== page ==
Gun Owners Are Less Likely to Tell Doctors About Suicidal Thoughts
Firearms are the most common means of suicide, and a new study suggests that gun owners are much more likely to contemplate, plan, and attempt suicide.
Even when a gun owner has recently survived a suicide attempt, he or she is much less likely to report suicidal thoughts than a person who doesn't own guns, a new study has found.
For the study, researchers examined survey data on more than 9,100 adults, including almost 3,000 gun owners. Compared with people who didn’t own guns, those who did were 50 percent more likely to have suicidal thoughts and roughly twice as likely to plan a method, time, and place to attempt suicide, according to study results published May 11 in JAMA Network Open.
People who own guns were almost four times more likely to attempt suicide, the study found. But gun owners were half as apt to seek help or tell their doctor about these thoughts.
“Part of the reason that we've not been better at preventing suicide is we always try to find, ‘What's the one path that everybody follows?’” said the lead study author,?Craig Bryan, PsyD, a clinical psychologist at the Ohio State University Wexner Medical Center and College of Medicine, in a statement.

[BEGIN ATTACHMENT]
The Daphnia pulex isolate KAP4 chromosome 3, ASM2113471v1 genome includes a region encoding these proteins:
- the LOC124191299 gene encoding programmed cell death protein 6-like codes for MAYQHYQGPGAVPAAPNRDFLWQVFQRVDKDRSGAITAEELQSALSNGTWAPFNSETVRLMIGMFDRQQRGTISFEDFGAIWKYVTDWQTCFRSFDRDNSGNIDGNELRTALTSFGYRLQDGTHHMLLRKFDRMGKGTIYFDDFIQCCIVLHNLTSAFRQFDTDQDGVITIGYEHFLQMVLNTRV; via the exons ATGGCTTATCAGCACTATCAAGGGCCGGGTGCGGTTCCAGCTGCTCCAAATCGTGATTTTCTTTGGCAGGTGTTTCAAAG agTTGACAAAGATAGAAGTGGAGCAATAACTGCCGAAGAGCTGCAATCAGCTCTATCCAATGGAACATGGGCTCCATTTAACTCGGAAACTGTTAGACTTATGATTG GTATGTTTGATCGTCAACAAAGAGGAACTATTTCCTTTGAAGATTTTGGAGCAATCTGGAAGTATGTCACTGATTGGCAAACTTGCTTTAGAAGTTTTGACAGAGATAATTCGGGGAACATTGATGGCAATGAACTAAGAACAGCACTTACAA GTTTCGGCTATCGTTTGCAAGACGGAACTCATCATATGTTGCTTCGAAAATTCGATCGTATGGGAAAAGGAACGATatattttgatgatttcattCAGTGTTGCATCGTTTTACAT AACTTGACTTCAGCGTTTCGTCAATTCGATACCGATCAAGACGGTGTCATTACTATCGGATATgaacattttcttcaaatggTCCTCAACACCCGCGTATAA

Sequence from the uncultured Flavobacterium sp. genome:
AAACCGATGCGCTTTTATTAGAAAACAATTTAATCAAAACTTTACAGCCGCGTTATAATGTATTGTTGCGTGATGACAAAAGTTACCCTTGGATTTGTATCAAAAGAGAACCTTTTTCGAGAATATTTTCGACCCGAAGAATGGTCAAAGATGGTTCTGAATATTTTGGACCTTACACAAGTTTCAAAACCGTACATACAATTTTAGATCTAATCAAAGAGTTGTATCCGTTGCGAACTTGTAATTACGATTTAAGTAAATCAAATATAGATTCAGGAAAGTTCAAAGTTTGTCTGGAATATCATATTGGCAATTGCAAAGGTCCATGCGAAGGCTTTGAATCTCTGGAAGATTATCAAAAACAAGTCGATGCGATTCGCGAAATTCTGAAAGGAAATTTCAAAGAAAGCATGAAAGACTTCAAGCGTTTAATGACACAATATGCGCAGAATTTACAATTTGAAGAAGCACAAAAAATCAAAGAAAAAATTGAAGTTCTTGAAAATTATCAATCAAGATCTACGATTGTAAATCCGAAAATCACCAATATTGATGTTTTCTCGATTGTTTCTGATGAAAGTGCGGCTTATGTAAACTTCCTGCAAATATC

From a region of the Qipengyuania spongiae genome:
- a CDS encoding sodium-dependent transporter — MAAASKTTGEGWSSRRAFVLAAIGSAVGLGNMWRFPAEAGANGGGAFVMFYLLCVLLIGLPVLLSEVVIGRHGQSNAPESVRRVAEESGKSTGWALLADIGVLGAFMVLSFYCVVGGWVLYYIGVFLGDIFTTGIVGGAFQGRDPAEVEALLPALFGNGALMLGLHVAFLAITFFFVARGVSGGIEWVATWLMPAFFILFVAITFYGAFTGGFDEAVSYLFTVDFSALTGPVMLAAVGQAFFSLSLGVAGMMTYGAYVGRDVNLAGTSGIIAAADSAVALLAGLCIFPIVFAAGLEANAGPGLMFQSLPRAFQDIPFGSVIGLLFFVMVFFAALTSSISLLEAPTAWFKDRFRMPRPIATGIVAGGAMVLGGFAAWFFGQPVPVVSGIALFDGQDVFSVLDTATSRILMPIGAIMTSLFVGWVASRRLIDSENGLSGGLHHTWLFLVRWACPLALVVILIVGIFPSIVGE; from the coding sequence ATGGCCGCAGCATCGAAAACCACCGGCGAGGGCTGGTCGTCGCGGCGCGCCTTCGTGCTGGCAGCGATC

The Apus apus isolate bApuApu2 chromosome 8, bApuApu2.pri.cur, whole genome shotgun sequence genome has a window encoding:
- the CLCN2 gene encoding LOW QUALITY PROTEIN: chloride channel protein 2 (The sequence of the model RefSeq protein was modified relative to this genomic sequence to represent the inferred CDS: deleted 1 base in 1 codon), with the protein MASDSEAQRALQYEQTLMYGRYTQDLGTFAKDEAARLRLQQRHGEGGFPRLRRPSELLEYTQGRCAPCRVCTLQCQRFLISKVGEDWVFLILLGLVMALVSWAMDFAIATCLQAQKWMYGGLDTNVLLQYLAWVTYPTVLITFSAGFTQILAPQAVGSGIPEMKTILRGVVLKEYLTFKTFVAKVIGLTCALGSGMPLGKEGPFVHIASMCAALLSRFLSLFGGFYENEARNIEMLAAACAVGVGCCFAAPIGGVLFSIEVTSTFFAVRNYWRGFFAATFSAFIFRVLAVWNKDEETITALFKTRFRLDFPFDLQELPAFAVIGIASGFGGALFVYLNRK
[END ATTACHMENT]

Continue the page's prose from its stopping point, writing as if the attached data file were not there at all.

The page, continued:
These findings suggest that gun owners may think about suicide differently from other people, and fall through the cracks when healthcare providers use standard suicide screening questions to identify individuals in crisis, Dr. Bryan said.
“Not everyone experiences suicidal ideation in the same way,” Bryan said. “So, maybe our traditional ways of asking about suicidal thoughts are incomplete. Just a simple shift in questioning, adding one more different perspective or a different angle to ask about suicidal thoughts could potentially help us identify people who are in a vulnerable state.”
Gunshots are the leading suicide method, accounting for more than half these fatalities, according to the Centers for Disease Control and Prevention (CDC).
Over the past two decades, the suicide rate surged 30 percent in the United States, according to the CDC. Firearms have consistently been the leading means of suicide for males, and overtook poisoning to become the top method for females in 2020.
If you are actively in crisis and need immediate support, call 911. You can also call the National Suicide Prevention Lifeline at 1-800-273-8255 or text 741-741 to reach a trainer counselor with Crisis Text Line.